In the realm of mathematics, Hugh Everett developed the theory of Generalized Lagrange Multipliers.  The mathematical theory of Lagrange multipliers was developed a long time ago, as a method for finding stationary points (e.g., maxima, minima) in the case of differentiable functions.  This theory is presented in many textbooks on mathematical analysis and optimization (e.g., Apostol, Mathematical Analysis; Karlin, Mathematical Methods and Theory in Games, Programming, and Economics, Vol. 1; and Vajda, Mathematical Programming).  Many practical problems, however, involve discontinuous or nondifferentiable functions (e.g., integer-valued functions), and the theory as presented in most textbooks cannot be applied.  Everett’s tremendously significant contribution to applied mathematics was the extension of the methods of Lagrange multipliers to the case of nondifferentiable, noncontinuous, nonconvex functions.  His seminal paper on this subject is “Generalized Lagrange Multiplier Method for Solving Problems of Optimum Allocation of Resources,” Operations Research, Vol. 11, No. 3, May-June 1963, pp. 399-417.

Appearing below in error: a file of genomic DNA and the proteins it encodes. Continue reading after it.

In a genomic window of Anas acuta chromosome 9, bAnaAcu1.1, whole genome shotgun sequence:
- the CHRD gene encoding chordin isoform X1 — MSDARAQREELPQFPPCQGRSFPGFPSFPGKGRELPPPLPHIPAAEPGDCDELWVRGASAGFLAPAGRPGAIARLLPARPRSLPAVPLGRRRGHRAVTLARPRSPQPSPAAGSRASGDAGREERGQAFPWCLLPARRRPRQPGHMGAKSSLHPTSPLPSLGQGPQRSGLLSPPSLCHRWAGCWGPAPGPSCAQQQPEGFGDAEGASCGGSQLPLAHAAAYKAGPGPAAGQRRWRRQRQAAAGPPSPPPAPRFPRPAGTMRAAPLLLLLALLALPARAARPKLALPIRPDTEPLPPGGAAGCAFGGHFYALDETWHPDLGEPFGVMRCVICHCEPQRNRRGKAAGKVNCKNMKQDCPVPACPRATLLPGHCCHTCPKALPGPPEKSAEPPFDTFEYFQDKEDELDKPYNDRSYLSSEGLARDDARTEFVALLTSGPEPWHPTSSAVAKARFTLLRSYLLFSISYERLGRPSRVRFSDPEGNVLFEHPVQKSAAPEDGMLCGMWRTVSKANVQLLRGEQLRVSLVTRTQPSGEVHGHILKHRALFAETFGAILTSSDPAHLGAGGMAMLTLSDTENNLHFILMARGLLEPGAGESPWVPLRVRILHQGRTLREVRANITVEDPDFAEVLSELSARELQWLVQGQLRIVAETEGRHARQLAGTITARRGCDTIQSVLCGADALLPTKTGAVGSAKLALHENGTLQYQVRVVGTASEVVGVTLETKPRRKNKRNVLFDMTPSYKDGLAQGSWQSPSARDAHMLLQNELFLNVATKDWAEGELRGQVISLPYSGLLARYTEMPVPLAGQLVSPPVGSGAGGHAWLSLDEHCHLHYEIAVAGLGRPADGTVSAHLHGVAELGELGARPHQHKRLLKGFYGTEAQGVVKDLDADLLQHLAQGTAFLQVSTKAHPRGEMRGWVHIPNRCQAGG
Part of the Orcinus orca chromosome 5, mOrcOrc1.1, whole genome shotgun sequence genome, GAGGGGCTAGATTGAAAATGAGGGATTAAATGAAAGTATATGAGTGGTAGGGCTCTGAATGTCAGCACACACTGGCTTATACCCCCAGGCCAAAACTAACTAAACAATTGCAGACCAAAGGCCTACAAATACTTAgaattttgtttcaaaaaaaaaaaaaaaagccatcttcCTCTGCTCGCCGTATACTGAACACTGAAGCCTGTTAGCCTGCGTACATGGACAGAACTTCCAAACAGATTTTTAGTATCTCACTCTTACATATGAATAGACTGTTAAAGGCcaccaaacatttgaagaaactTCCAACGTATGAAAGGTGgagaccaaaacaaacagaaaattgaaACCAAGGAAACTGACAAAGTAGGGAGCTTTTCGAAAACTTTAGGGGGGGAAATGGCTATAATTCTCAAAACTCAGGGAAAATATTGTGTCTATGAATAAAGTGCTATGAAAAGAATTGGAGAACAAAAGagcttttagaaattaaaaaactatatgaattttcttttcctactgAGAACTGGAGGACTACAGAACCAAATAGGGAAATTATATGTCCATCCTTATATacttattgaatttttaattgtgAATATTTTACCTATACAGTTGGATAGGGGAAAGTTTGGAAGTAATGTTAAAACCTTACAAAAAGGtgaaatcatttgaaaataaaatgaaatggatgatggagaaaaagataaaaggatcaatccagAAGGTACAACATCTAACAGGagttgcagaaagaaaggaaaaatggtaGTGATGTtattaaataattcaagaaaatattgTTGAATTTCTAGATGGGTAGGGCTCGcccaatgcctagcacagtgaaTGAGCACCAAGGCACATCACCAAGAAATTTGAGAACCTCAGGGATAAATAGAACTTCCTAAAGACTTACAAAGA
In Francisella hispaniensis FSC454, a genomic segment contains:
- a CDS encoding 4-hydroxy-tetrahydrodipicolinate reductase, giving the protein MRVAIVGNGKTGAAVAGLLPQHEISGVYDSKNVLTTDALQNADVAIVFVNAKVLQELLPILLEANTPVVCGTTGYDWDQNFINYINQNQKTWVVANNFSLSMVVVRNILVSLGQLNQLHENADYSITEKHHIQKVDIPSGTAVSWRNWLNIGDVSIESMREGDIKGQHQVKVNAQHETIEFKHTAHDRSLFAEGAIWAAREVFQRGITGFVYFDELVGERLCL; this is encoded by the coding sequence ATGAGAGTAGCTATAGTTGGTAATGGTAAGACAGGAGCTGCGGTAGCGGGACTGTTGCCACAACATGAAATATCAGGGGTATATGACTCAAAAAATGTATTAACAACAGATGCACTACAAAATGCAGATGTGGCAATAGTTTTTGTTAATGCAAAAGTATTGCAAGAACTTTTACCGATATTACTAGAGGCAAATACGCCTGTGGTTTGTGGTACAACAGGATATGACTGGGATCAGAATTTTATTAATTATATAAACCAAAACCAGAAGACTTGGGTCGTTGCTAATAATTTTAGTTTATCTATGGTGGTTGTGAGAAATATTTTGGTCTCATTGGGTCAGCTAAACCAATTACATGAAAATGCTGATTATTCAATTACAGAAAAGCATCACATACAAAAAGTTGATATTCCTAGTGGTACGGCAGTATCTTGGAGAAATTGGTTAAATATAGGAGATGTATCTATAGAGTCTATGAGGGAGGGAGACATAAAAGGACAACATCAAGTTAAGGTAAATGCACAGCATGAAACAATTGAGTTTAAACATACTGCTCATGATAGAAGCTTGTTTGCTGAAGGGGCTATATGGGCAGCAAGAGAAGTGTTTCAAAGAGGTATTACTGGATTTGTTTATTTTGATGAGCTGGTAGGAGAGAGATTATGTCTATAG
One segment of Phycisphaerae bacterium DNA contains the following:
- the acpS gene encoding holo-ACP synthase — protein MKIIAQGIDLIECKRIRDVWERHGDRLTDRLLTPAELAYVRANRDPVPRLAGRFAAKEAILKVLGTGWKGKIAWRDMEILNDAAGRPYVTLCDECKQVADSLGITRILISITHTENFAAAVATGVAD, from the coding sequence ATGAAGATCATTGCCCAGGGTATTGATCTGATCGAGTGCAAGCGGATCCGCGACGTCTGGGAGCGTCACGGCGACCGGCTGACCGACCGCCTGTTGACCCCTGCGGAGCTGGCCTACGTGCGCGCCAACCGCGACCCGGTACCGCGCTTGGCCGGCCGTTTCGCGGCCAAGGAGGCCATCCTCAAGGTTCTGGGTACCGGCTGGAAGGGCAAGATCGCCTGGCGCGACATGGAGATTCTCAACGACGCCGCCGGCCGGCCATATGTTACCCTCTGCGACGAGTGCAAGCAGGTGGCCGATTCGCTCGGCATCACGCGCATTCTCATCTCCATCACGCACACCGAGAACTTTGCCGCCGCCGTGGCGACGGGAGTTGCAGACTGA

Although better known today for his parallel-universe theory, the extension of the theory of Lagrangian optimization to noncontinuous functions is, in my opinion, of much greater practical significance.  The Generalized Lagrange Multiplier (GLM) method was the basis for all of the leading optimizing war-game models in the 1960s and 1970s.  Because of the very substantial increase in usefulness of the Lagrange multiplier method for solving constrained optimization problems, the Lagrange multipliers in such problems are often referred to as Everett’s multipliers, and the methodology is referred to as the GLM method or Everett’s method.